Remove from heat and strain into tea cups, add honey to taste.

Let me know if you have tried to make your own rose tea or have a better recipe than mine, I’d love to know!


It’s itchy knitted jumper time!


We’re coming into winter now and you know what that means! It’s time to bust out the old itchy knitted jumpers! No? It must be cold and flu season then! Yay sick days…. Hmm… maybe not.

I can pretty much guarantee that come change of seasons, I’ll get a cold. I’m always looking for a home remedy before I turn to antibiotics. There is one thing I always do as soon as I feel something coming on and that’s taking some olive leaf extract.

While for me it doesn’t stop it in its tracks, it does lessen the length and severity of the cold. I had a look online at some more home remedies and here are some I came across.

Echinacea is said to have antiviral and antibiotic effects as well as boosts the immune system, relieves pain and reduces inflammation. Like Olive leaf extract, Echinacea should be taken at the first signs of a cold or flu. I have tried Echinacea in a liquid form before and I thought the taste was pretty foul, so I didn’t take it again after that. Olive leaf extract does the same thing, but when mixed with water is a bit more palatable.

Gargling a mixture of water and salt is said to help anything from a tickle in the throat to a sore and swollen throat. It helps to disinfect the throat membranes or moisten a dry sore throat. While also not very tasty, it does help.

When going to bed with a stuffed nose or chesty cough, try sleeping with an extra pillow or elevating your head. I do this and found it really helps. Working in childcare, we do this for kids who come in with coughs and colds. It helps to keep sinuses and chests from “filling up”.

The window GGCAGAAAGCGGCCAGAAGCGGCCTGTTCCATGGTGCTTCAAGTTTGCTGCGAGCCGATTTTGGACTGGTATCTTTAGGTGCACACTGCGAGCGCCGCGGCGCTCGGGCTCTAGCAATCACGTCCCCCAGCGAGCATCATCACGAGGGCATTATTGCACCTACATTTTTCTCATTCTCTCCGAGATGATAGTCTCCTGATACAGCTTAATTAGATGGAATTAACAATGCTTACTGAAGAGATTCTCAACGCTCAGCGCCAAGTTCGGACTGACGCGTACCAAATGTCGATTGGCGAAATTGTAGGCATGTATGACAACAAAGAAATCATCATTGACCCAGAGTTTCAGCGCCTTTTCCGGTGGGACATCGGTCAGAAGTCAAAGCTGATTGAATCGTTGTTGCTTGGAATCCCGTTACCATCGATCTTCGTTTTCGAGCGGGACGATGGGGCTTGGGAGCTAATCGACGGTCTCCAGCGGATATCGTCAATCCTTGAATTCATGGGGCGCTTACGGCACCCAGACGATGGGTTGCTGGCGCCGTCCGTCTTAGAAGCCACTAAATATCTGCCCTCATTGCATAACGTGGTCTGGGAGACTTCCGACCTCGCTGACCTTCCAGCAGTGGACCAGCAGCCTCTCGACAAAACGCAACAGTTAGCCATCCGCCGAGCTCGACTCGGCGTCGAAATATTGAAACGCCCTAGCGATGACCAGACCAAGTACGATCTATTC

An old one but a good one is hot tea with lemon and honey. The warm tea helps to soothe a sore throat and warm you up when you have the chills. Honey and lemon are both great for soothing and disinfecting a sore throat. The mixture is pack full of antioxidants and helps to fight the virus. I love this when I’m sick, I find added extra lemon helps to numb my throat as well.

Garlic and ginger are also great. Garlic help to boost your immune system and ginger helps to tame nausea. These can be added to chicken soup which everyone loves when they’re sick. This to helps when suffering from a cold or flu. The salty broth helps to thin mucus and the chicken contains protein to boost your immunity and produce disease fighting antibodies.

Then there is the tried and tested, steam. I always feel better after a hot shower when I’m sick. Steam helps to shrink mucus membranes and encourages them to drain. When I have the chills, I’ve found a hot shower helps to relieve it.

So what doesn’t work? Antibiotics attack bacteria and colds are viruses, so these don’t help.  The only reason you would take antibiotics for a cold is if it turns into an infection. You can take panadol or ibuprofen can help to provide short term relief for the symptoms of a cold and reduces a fever.

At the end of the day it’s best to try to avoid colds but maintaining a happy and healthy lifestyle. This means regular exercise, healthy eating and maintaining decent hygiene, especially washing your hands!

Stay warm!